People and Power

  • September 7, 2007

    If the Roman Catholic Rudy Giuliani is the next Republican candidate for US president, as seems likely, says Giles Fraser, it could well mark the beginnings of a historic GOP divorce from the religious right.

  • September 7, 2007

    There is a growing disconnect with the aspirations of people whose concerns are not adequately mapped by the narrow economic, political and social assumptions of the main political parties, says Simon Barrow. Are we moving into post-democracy?

  • September 7, 2007

    Recent stock market turmoils have disturbed the faith of financiers and scuppered the vulnerable, says Jonathan Bartley. Rather than accept that profit must always be the motivator, institutions can be built around alternative values.

  • September 7, 2007
  • September 7, 2007
  • September 7, 2007

    Preserving religious freedom, including the right to manifest diverse beliefs, is a cornerstone of an open, liberal and tolerant society, the C of E Archbishops’ Council says in its response to proposals for a Single Equality Bill. Others say the Church is being too defensive.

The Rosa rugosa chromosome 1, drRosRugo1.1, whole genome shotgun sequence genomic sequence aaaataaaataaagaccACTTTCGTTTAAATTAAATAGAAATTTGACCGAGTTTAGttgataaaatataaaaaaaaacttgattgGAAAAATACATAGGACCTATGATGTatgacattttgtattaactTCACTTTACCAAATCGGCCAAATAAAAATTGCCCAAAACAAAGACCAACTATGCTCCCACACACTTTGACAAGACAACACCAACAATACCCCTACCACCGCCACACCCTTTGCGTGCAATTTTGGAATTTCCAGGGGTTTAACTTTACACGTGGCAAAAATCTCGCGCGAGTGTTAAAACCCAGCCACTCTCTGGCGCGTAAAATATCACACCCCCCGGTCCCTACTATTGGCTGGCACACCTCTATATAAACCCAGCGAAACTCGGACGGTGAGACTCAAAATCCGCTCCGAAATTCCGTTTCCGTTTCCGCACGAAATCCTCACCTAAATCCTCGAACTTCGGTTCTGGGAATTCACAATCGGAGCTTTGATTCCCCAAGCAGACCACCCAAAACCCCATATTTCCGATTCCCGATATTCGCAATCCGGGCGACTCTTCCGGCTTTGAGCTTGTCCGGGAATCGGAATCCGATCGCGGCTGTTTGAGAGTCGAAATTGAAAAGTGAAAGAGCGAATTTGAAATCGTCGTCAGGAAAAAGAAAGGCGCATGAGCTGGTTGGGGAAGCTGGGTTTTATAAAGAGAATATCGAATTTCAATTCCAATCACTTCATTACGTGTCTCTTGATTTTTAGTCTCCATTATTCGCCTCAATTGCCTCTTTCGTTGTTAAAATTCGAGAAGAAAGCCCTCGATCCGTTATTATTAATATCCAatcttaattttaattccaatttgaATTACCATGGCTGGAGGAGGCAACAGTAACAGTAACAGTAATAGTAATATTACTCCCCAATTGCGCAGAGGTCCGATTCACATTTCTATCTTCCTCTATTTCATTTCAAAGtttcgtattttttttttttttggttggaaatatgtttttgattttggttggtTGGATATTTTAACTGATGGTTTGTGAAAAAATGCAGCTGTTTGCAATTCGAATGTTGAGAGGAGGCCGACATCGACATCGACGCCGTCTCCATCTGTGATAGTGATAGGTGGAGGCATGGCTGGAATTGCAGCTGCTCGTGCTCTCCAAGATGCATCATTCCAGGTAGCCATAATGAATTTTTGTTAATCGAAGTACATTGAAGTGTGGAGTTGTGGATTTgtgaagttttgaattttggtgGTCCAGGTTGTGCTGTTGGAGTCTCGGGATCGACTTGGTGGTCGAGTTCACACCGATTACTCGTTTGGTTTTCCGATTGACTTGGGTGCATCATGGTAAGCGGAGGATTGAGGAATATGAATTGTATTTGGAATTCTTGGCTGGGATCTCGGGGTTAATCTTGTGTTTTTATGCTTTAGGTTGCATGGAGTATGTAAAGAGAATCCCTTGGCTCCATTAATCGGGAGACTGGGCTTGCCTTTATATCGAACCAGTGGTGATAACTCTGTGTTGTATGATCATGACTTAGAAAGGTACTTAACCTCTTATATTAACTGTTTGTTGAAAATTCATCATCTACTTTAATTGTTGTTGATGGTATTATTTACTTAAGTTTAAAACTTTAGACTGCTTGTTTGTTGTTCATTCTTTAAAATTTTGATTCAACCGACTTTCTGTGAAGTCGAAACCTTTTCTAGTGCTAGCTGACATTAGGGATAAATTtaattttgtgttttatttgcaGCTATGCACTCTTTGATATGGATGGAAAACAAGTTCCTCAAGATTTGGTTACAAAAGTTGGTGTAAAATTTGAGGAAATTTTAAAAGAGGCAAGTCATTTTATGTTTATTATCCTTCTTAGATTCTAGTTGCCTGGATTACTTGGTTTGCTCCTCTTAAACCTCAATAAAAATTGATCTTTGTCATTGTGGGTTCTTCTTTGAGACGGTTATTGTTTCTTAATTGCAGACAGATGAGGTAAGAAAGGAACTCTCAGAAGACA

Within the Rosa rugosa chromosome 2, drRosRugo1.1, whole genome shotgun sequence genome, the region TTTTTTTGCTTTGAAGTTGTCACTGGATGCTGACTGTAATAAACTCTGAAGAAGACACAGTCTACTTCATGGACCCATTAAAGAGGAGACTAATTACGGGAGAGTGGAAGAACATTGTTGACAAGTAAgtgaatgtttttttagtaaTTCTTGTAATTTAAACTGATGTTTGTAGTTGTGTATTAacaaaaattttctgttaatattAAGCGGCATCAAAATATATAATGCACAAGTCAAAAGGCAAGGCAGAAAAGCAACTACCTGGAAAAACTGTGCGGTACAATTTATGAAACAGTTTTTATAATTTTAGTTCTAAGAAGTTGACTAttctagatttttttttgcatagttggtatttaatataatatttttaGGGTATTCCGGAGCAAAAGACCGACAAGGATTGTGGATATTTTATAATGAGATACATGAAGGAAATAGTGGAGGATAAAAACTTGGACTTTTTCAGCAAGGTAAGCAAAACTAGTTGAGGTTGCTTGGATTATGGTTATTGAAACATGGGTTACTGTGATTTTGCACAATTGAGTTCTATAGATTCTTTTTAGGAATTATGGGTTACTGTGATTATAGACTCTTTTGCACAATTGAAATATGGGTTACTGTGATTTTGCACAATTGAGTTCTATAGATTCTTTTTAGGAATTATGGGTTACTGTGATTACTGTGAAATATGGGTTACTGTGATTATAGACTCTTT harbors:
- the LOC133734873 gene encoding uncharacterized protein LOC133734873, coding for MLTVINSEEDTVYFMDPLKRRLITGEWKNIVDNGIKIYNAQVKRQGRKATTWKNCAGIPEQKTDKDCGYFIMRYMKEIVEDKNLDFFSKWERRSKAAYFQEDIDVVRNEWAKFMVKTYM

• September 7, 2007

    The BBC is launching a new major TV programme called The Big Questions this weekend. Its aim is to move the discussion of diverse beliefs and ethics out of a narrow 'religion' bracket, and to respond creatively to the debates taking place in modern Britain.

  • September 7, 2007

    The social transformation of the world - alleviating poverty and disease, restoring human rights and religious freedom, bringing peace overcoming prejudice - can only come through spiritual revival, progressive evangelical Jim Wallis has said.

  • September 7, 2007

    Getting together round the fire and having a good nosh and natter is a great way to combat prejudice and social division, reckons ex-Cape Town Archbishop Desmond Tutu, who has just become patron of South Africa's Barbecue (Braai) Day.

  • September 5, 2007

    The United Kingdom’s asylum system is rigged to fail as many applicants as possible, says Peter Tatchell. It is unjust, chaotic and inhumane. Here he highlights the concerns and lets key witnesses speak for themselves - including a Churches' Commission for Racial Justice worker.